But the transgression still exists. I always found it annoyingly telling that while officers and NCO's were (officially) forbidden from letting junior enlisted know who they were voting for in upcoming elections, there was no such bar against formal expressions of religion, or against platoon sergeants constantly toting around bibles and quoting psalms, or singing religious cadences during runs. Ideologies aren't supposed to enter into the chain of command--one of the most enduring and important parts of our military tradition--because there can be no political or ideological barriers or promises made between the soldier and officer. The only ideals that need be maintained in the armed forces are those that regulate oath-keeping, honesty and discipline--virtues instilled to keep up the efficiency and integrity of every branch of the military. The rest is private. And it should stay there, if only because the contradictions are so damning.
And, Doc Garcia, I'd holler out "Medic!" sooner than "Chaplain!" any day of the week.
Thank you for the kind words of appreciation. Please bear in mind it is not my intent to disparage the military in general. It is my honor, privilege, and rational self-interest to "serve" in the Armed Forces in spite of the many flaws that mar that institution.
Citizen Rat: I am pleased to learn that you are a fellow veteran. No, I do not lightly dismiss the fact my comrades-in-arms believe it is their faith that helped lead them through their trials and tribulations, however misguided I think their beliefs to be. One of the points of my article is to show why I think that occurs and to show a more rational alternative. I do agree with Eric that the military should rethink the existence of the Chaiplain Corps. Personally, I would propose that the Chaplain Corps should be phased out and replaced with civilian clergy (funded not by the government but by their respective churches) whom off-duty servicemembers can approach on their own volition. These churches can rent space on-base from the military on a contractual basis. They can tend to the morale of those personnel who would prefer a religious outlet to the more secular alternatives that the military already offers. The process would be similar to what Burger King or Taco Bell goes through to open a restaurant on-base (both of these companies have establishments on my base and I prefer patronizing them over the military dining facility).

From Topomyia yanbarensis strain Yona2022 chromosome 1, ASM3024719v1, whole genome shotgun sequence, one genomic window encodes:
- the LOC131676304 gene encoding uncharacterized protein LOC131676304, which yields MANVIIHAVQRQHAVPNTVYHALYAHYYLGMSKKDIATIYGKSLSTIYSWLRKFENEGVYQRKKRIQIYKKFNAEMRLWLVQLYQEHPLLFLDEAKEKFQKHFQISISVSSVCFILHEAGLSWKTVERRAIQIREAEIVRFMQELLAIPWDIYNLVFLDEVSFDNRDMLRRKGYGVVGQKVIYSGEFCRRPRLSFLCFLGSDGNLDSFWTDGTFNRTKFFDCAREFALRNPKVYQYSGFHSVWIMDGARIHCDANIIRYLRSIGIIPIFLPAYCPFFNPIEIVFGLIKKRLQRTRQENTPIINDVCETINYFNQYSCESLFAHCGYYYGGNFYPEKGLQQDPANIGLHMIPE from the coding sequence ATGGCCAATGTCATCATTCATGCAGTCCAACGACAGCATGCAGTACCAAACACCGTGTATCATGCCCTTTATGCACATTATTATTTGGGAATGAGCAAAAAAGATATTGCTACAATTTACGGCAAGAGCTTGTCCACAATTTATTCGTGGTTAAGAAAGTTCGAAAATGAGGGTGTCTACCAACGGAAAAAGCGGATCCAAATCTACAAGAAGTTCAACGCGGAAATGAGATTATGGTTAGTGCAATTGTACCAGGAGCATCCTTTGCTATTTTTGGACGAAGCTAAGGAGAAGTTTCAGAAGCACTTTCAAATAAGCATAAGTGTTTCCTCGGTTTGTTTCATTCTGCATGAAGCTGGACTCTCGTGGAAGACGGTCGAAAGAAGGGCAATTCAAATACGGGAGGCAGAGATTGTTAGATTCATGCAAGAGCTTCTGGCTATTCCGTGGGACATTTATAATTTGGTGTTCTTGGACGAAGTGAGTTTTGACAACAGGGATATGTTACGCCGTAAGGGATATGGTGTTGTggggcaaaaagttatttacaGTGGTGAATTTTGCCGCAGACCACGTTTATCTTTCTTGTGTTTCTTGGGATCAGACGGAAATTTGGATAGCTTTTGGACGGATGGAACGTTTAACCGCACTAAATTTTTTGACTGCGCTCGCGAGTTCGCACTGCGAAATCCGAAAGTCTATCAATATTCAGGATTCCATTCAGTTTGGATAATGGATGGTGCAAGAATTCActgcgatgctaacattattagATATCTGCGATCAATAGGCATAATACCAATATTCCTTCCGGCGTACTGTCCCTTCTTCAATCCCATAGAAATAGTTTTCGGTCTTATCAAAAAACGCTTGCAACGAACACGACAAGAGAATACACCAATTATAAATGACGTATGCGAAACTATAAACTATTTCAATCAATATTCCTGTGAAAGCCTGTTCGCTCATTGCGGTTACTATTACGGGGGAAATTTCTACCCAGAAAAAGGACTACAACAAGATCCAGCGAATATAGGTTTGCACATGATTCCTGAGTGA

Byron you know me to agree with you on many things but I do not care that the irrational have these misguided beliefs(it helps me identify them) however I do have a problem when these beliefs effect the choices that are made for us(ex. Bush). . rick
You wrote: >>No, I do not lightly dismiss the fact my comrades-in-arms believe it is their faith that helped lead them through their trials and tribulations, however misguided I think their beliefs to be. One of the points of my article is to show why I think that occurs and to show a more rational alternative.<<
And I did not gather that you did dismiss such lightly from your article. I agree with you that non-religious conviction can provide a soldier with the spirit he needs to endure captivity. Patriotism, for example. Apparently the armed forces agree, because the Air Force taught us the Fighting Man's Code of Conduct in survival school, which provided such a non-religious basis for resisting the enemy.
You wrote: >>I do agree with Eric that the military should rethink the existence of the Chaiplain Corps. Personally, I would propose that the Chaplain Corps should be phased out and replaced with civilian clergy (funded not by the government but by their respective churches) whom off-duty servicemembers can approach on their own volition. These churches can rent space on-base from the military on a contractual basis. They can tend to the morale of those personnel who would prefer a religious outlet to the more secular alternatives that the military already offers. The process would be similar to what Burger King or Taco Bell goes through to open a restaurant on-base (both of these companies have establishments on my base and I prefer patronizing them over the military dining facility).<<
Yes, but when it comes to the battlefield, chaplains need to be in uniform. Indeed, where else do you really need them other than there?
True enough. I should then add to my proposal that these civilian chaplains may accompany a military unit into a combat zone, at their own risk and (perhaps) their own expense. This is not too different from the civilian journalists embedded with units during Operation Iraqi Freedom I. These chaplains should be screened by the unit for suitability for deployment and certified in military operations. Just a thought. Having said that, I am opposed to the existence of a Chaplain Corps that draws pay and allowances as commissioned officers and that requires them to be ordained in particular denominations. To me, that is an infringement of the seperation of church and state.